This article appeared in the spring 2015 Harker Quarterly.
Editor’s note: This article first appeared in the inaugural issue of the journalism program’s magazine Wingspan in January 2015. Wingspan will publish four times a year, with in-depth news, features and design done by students. Harker Quarterly is proud to reprint this article on the Silicon Valley gender gap, which further explores the topic of women in technology (see also the winter 2014 HQ, page 6, “Inspiring Girls Who Code”).
by Kacey Fang, grade 12 and Elisabeth Siegel, grade 11
Photos and original layout by Shay Lari-Hosain, grade 11
She sits down in the last open seat of the Neural Networks computer science class in Nichols Hall – middle table, last row. The two tables adjacent her and the three in front each have two to three of her male classmates clustered around them, immersed in code. The male teacher walks around, answering occasional questions.
These 11 boys had been junior Anika Mohindra’s companions in the advanced topics course she took in the first semester of her junior year. A post-AP class, Neural Networks introduces students to artificial neural network technology and its applications.
“I remember when I walked in on the first day, I thought, ‘Oh, I’m the only girl in this class,’ and that made me a little nervous,” Mohindra said. “I know gender disparity is a problem, so letting it affect me makes me feel a little deficient.”
Computer science (CS) department chair Dr. Eric Nelson taught the class the last time it was offered six years ago. With two degrees in physics, he has previously worked in corporate research environments and at astronomical observatories. He said that the students’ choice of seating is voluntary, as he has no seating chart, and noted the strong gender discrepancy is not typical in Harker’s CS classes.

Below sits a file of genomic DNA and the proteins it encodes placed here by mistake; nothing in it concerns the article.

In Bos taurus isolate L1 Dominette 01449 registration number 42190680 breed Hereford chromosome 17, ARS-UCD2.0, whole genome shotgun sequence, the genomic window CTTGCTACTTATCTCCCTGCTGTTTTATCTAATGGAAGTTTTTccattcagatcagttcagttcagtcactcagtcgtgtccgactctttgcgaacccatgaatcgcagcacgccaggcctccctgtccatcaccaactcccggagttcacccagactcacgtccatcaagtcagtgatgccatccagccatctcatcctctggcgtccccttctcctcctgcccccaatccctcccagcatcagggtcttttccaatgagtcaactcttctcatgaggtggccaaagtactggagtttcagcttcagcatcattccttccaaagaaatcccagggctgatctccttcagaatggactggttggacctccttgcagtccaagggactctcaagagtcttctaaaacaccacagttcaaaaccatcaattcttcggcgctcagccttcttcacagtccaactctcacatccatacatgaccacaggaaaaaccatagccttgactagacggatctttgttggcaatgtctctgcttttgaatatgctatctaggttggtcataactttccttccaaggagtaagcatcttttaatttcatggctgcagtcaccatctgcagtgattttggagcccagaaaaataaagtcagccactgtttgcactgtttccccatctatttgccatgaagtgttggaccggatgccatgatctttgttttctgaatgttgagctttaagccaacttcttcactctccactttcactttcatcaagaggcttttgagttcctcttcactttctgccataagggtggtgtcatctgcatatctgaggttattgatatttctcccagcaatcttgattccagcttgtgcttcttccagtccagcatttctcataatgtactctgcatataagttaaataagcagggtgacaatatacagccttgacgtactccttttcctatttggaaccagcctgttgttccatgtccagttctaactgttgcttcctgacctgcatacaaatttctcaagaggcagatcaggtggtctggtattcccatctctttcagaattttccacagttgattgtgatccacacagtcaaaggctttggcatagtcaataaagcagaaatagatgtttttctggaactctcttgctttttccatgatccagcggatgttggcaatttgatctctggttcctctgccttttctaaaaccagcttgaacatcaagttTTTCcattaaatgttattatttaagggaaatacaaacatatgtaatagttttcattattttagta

“[Last] semester was unusual, [with] only one [girl] in each section,” he wrote in an email. “[This] semester a third of the class (out of 18) is girls. Each girl handles the situation differently. Some work alone, and others are highly interactive with the other members of the class.”
AP CS teacher Susan King similarly encourages students to find work partners on their own. In her observation, students tend to favor working with members of the same gender.
“We work in partners a lot, and I want people to be comfortable with their partners,” King said. “Have I observed females particularly getting isolated by a bunch of males? Yes, I have. I’ve observed it in a number of schools. It hasn’t happened in a class of mine at Harker.”
King received her Bachelor of Science degree in CS from Montana State University in 1975, at a time when 19.8 percent of such degrees were conferred to females, according to the National Center for Education (NCES).
“I certainly know what [being isolated] is like,” she said. “I was often the only female in math classes or CS classes.”
That was 40 years ago, but the disparity continues. Mohindra’s experience as the minority gender reflects a broader downward trend of gender equity in technology.
As increasing numbers of women earn degrees in business, biology and physical sciences, the number of CS degrees received by women today is less than a third of what it was 30 years ago. In 2011, 18.2 percent of bachelor’s degrees in CS were given to women, compared to 37.1 percent in 1980, according to the NCES 2013 Digest of Education Statistics.
The term “pipeline” has become used throughout the industry with regard to how women become dissuaded from pursuing technology fields. Women are lost bit by bit through a pipeline that constricts as they move from early education through the subsequent years to employment age.
Harker positions itself as a “world-class institution” in the heart of Silicon Valley, the tech capital of the U.S. With 64 percent of last year’s female graduates self-reporting a plan to major in a STEM field, according to survey responses collected for The Winged Post’s college map, many already encounter or will go on to face gender disparities within these fields as they move along the pipeline.
Taking it to the next level
Senior Nitya Mani’s interest in STEM began at a young age, when her parents read her Richard Dawkins’ books on evolution. Love for math especially was a consistent part of her childhood. Since her years at Joaquin Miller Middle School in San Jose, she has done math research, taken a slew of advanced math and CS courses, and competed in math contests.